Project

Personalized Machine Learning for Future Health

Copyright

-

Oggi R.

Groups

The view on Alzheimer’s Disease (AD) diagnosis has shifted towards a more dynamic process in which clinical and pathological markers evolve gradually before diagnostic criteria are met. Given the wide variability in data available per subject, inherent per-person differences, and the slowly changing nature of the disease, accurate prediction of AD progression is a significant, difficult challenge. The goal of this project is to devise novel Personalized Machine Learning Models that can accurately capture future changes in the key biomarkers and cognitive scores related to AD and other neurological conditions. As the basis for our framework, we use the Alzheimer’s Disease Neuroimaging Initiative (ADNI) dataset–the largest publicly available dataset  for AD research.  These data are highly heterogeneous and multi-modal, and include imaging (MRI, PET), cognitive scores, CSF biomarkers, genetics, and demographics (e.g. age, gender, race). The developed models are the break-through in machine learning for health-care as they allow  personalized forecasting of the diseases' progression - in… View full description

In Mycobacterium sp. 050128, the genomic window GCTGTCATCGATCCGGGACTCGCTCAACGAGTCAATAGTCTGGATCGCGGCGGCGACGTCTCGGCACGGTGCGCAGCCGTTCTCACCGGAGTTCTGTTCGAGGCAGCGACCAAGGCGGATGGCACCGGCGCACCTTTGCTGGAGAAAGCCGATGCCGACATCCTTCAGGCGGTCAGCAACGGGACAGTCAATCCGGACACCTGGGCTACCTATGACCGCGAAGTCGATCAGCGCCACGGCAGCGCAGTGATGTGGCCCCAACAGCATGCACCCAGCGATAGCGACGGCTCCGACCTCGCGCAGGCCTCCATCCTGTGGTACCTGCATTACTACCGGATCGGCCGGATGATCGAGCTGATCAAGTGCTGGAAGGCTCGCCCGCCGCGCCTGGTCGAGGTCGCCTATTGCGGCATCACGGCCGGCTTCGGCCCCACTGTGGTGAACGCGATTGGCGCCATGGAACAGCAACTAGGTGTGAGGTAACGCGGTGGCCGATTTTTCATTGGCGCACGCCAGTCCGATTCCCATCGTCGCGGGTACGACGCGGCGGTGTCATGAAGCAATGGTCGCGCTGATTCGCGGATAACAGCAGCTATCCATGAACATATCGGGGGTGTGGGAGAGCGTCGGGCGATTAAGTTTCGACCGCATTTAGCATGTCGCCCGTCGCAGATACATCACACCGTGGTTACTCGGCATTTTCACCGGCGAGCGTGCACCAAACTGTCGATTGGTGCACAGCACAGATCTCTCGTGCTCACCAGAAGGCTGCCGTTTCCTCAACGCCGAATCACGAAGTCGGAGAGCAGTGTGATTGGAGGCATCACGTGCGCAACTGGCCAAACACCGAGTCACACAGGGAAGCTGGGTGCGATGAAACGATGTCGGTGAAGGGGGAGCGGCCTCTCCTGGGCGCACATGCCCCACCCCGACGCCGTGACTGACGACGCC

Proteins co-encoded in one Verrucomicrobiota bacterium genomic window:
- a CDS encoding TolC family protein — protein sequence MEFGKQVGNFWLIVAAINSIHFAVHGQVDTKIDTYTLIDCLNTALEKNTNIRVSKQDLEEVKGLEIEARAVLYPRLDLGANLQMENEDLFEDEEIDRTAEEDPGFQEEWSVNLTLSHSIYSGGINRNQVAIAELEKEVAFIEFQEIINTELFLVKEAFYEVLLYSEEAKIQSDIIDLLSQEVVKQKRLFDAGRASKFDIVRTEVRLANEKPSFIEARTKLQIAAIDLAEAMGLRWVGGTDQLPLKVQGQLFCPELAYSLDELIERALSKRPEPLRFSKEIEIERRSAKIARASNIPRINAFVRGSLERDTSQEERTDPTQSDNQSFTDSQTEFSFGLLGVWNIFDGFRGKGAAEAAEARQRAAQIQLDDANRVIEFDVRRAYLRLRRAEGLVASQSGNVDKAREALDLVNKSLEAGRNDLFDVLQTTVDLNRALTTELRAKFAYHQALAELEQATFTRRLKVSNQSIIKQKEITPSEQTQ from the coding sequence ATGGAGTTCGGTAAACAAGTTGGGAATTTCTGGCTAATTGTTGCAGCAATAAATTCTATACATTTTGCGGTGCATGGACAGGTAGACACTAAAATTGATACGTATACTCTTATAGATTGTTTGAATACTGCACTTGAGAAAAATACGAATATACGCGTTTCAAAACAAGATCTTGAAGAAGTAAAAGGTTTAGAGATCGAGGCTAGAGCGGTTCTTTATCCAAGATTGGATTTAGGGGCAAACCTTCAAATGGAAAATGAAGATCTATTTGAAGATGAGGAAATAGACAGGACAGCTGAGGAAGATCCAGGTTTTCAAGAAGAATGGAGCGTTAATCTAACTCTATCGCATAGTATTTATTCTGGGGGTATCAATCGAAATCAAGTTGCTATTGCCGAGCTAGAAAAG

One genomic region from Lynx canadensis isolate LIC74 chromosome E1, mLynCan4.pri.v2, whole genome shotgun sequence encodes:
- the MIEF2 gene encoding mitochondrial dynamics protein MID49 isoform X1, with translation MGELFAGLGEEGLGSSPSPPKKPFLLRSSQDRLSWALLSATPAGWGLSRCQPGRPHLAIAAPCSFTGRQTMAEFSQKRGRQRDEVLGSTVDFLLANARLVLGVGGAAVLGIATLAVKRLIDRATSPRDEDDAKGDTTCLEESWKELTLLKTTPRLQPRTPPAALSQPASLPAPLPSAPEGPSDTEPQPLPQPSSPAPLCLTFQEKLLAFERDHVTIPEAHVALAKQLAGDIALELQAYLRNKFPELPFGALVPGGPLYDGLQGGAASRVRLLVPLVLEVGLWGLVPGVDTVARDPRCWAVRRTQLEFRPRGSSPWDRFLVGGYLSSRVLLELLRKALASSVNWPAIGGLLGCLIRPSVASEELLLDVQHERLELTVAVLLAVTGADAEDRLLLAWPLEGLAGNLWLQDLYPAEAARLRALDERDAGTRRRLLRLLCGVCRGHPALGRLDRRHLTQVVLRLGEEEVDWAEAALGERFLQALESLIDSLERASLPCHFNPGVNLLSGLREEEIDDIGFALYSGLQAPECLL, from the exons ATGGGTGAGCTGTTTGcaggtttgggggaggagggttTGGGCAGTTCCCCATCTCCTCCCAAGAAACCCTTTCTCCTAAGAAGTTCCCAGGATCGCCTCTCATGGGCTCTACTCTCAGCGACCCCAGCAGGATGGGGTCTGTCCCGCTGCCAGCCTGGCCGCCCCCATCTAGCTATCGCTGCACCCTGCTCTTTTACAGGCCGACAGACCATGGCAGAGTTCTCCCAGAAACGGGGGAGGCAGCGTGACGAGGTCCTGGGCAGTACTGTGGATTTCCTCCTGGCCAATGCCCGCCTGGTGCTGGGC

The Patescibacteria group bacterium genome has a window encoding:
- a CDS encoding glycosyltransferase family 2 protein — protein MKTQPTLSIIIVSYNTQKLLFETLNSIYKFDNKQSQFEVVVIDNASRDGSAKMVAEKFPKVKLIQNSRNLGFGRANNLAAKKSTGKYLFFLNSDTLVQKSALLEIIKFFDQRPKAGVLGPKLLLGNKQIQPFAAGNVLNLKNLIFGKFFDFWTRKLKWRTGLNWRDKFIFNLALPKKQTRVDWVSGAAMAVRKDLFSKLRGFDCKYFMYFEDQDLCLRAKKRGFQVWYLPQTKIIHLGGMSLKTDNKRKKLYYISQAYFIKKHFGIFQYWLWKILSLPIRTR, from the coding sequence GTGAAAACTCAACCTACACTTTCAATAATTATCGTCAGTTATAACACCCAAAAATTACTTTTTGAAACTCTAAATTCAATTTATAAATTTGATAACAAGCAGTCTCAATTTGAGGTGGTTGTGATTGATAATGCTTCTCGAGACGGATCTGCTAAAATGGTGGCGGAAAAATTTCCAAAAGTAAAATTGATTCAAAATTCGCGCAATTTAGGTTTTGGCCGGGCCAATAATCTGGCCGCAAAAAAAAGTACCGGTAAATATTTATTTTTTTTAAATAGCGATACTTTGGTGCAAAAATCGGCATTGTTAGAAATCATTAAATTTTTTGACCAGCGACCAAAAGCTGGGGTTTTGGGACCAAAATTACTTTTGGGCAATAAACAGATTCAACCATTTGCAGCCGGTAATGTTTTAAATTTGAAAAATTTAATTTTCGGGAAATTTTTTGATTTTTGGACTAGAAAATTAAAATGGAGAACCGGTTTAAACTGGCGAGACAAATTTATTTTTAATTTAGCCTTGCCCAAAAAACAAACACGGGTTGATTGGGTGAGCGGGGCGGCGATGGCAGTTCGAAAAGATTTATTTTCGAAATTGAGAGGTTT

The view on Alzheimer’s Disease (AD) diagnosis has shifted towards a more dynamic process in which clinical and pathological markers evolve gradually before diagnostic criteria are met. Given the wide variability in data available per subject, inherent per-person differences, and the slowly changing nature of the disease, accurate prediction of AD progression is a significant, difficult challenge. The goal of this project is to devise novel Personalized Machine Learning Models that can accurately capture future changes in the key biomarkers and cognitive scores related to AD and other neurological conditions. As the basis for our framework, we use the Alzheimer’s Disease Neuroimaging Initiative (ADNI) dataset–the largest publicly available dataset  for AD research.  These data are highly heterogeneous and multi-modal, and include imaging (MRI, PET), cognitive scores, CSF biomarkers, genetics, and demographics (e.g. age, gender, race). The developed models are the break-through in machine learning for health-care as they allow  personalized forecasting of the diseases' progression - in contrast to the traditional "one-size-fits-all" approaches. This capability is of  great importance to both clinicians and those at risk of AD since it is critical to early identification of at-risk subjects, construction of informative clinical trials, and timely detection of AD.